Location managers for the movie "The Last Song," which starts filming on Tybee next week, told residents at a town meeting Monday that the island proved too unique to masquerade as Wrightsville Beach, N.C.
Novelist Nicholas Sparks, who wrote the movie's script, initially set the story in Wrightsville and Wilmington, N.C. But filmmakers persuaded him to change the location to Tybee Island and neighboring Savannah so they could include local landmarks such as the island's towering lighthouse and the oak-shaded squares in Savannah's historic district.
"We had a hard time trying to hide the fact that this was Tybee and Savannah was Savannah," Bass Hampton, the film's location director, told about 80 residents at Tybee city hall.
The movie features 16-year-old Cyrus, the star of "Hannah Montana," as a teenage girl struggling with her parents' divorce who tries to reconnect with her father during a summer at his home in a quiet beach town.
Filming starts Monday on Tybee Island, 12 miles east of Savannah, and is expected to stretch into mid-August.
The Walt Disney Co. had considered making the film in North Carolina, but ultimately chose Georgia because the state offered a better incentive package. Local officials estimate the production will bring $8 million in direct spending to the area during the next two months.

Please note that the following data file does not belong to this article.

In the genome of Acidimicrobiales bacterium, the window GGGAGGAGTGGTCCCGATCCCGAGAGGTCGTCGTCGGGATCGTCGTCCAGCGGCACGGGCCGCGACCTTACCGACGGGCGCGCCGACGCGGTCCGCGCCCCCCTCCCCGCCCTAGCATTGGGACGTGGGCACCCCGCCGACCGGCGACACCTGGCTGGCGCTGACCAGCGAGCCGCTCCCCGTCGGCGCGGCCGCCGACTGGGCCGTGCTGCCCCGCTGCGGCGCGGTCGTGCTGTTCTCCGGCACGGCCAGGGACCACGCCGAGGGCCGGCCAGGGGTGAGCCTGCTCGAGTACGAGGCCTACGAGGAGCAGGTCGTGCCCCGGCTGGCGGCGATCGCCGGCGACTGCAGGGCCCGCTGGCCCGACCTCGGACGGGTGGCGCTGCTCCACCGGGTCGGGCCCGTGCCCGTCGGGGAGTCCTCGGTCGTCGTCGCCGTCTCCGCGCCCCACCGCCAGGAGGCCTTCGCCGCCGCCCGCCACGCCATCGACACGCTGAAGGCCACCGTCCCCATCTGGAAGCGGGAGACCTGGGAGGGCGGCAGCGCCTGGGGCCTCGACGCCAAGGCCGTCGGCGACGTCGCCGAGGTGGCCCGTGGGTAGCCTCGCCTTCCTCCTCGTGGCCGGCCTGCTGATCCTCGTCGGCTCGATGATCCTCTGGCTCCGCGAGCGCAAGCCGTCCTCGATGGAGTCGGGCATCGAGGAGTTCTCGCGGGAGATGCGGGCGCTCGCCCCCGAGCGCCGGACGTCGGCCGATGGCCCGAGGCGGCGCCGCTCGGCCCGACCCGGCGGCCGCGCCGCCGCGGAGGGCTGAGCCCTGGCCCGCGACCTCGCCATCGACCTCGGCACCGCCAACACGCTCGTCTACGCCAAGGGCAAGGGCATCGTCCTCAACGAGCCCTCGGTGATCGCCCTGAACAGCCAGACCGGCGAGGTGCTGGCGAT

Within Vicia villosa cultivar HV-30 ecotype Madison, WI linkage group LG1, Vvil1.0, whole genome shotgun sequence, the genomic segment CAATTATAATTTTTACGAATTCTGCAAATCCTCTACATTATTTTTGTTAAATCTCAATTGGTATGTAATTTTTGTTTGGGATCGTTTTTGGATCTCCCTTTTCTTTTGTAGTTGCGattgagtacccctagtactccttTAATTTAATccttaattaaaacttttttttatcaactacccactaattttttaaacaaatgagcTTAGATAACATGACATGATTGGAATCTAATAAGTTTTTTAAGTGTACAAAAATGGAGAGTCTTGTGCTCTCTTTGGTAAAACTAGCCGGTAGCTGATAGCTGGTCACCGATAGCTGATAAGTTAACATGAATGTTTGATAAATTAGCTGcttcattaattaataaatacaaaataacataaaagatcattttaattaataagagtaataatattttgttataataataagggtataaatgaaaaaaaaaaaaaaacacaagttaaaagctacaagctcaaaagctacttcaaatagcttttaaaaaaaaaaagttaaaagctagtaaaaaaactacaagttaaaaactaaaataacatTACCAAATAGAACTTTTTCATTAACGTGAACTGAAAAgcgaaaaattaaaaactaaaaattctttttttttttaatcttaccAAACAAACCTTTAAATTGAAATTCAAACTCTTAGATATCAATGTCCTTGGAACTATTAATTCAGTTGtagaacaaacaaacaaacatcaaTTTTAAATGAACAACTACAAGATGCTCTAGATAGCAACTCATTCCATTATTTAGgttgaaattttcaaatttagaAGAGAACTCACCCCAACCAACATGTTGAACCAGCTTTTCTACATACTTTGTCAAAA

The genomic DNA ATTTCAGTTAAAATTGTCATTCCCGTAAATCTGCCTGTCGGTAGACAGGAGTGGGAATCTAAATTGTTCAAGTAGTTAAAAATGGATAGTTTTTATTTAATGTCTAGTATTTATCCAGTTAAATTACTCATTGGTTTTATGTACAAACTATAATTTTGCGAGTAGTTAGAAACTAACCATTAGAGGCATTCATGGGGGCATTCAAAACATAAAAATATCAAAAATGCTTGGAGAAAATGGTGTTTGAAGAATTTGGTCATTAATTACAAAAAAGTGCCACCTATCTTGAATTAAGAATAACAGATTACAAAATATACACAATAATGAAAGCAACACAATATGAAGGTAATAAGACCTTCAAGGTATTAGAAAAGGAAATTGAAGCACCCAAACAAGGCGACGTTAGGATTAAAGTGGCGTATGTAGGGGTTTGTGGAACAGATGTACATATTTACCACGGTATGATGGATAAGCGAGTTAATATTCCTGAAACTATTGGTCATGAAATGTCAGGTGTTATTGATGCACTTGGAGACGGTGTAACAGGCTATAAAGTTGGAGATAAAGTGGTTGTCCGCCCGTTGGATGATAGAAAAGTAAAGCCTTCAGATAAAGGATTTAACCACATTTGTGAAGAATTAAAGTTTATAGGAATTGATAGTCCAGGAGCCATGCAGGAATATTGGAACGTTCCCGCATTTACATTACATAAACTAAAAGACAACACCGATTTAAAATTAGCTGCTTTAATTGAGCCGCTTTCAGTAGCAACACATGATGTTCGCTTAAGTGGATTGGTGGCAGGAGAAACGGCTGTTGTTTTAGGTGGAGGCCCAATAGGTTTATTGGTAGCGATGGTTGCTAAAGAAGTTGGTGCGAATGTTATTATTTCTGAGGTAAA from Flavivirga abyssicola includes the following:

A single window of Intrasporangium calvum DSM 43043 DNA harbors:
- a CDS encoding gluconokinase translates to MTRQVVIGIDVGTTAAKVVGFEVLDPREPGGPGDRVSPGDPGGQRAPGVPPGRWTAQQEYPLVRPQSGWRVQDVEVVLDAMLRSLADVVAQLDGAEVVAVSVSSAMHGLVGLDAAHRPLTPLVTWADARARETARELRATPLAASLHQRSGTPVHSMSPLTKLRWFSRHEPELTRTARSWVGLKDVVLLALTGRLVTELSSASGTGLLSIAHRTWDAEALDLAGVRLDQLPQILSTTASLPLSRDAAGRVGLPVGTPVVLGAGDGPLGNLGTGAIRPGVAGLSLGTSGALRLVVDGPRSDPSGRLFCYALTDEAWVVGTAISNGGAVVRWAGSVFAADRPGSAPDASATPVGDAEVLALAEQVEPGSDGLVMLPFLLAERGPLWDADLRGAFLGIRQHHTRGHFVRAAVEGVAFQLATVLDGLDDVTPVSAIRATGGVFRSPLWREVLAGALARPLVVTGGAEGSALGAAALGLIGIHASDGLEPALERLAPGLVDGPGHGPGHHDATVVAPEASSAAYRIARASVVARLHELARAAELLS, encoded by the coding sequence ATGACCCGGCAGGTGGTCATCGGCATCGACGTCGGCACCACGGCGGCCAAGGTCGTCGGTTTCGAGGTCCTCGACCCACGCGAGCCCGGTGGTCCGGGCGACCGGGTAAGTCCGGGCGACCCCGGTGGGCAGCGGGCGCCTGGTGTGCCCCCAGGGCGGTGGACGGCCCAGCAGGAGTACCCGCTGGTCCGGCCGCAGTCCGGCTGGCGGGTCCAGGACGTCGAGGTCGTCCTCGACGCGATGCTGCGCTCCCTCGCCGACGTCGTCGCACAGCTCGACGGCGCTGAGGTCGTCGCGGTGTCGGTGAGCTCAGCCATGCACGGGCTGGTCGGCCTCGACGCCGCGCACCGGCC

Having Tybee Island's name on the screen — on signs for a beach festival and emblazoned on police cars and fire trucks — should make for an even bigger payday after the movie hits theaters in 2010, said Diane Schleicher, Tybee's city manager.
"When the film releases, the impact on the economy here is going to be immense," Schleicher said.
Still, there will be some drawbacks for the island's 3,400 residents.
Hampton said filmmakers will spend several days shooting at the island's fishing pier, which will mean closing the attraction to visitors periodically, and roadblocks will go up around the beach house being used as a location.
Tybee resident Monty Parks, who opened an Internet cafe near the pier a few months ago, said he hopes to sell plenty of lattes to the film crew and gawking tourists.
"If you're somebody who wants Tybee to stay out of the limelight, you're going to be broken-hearted," Parks said. "I think there's going to be a lot of people here. It's going to be great for me."
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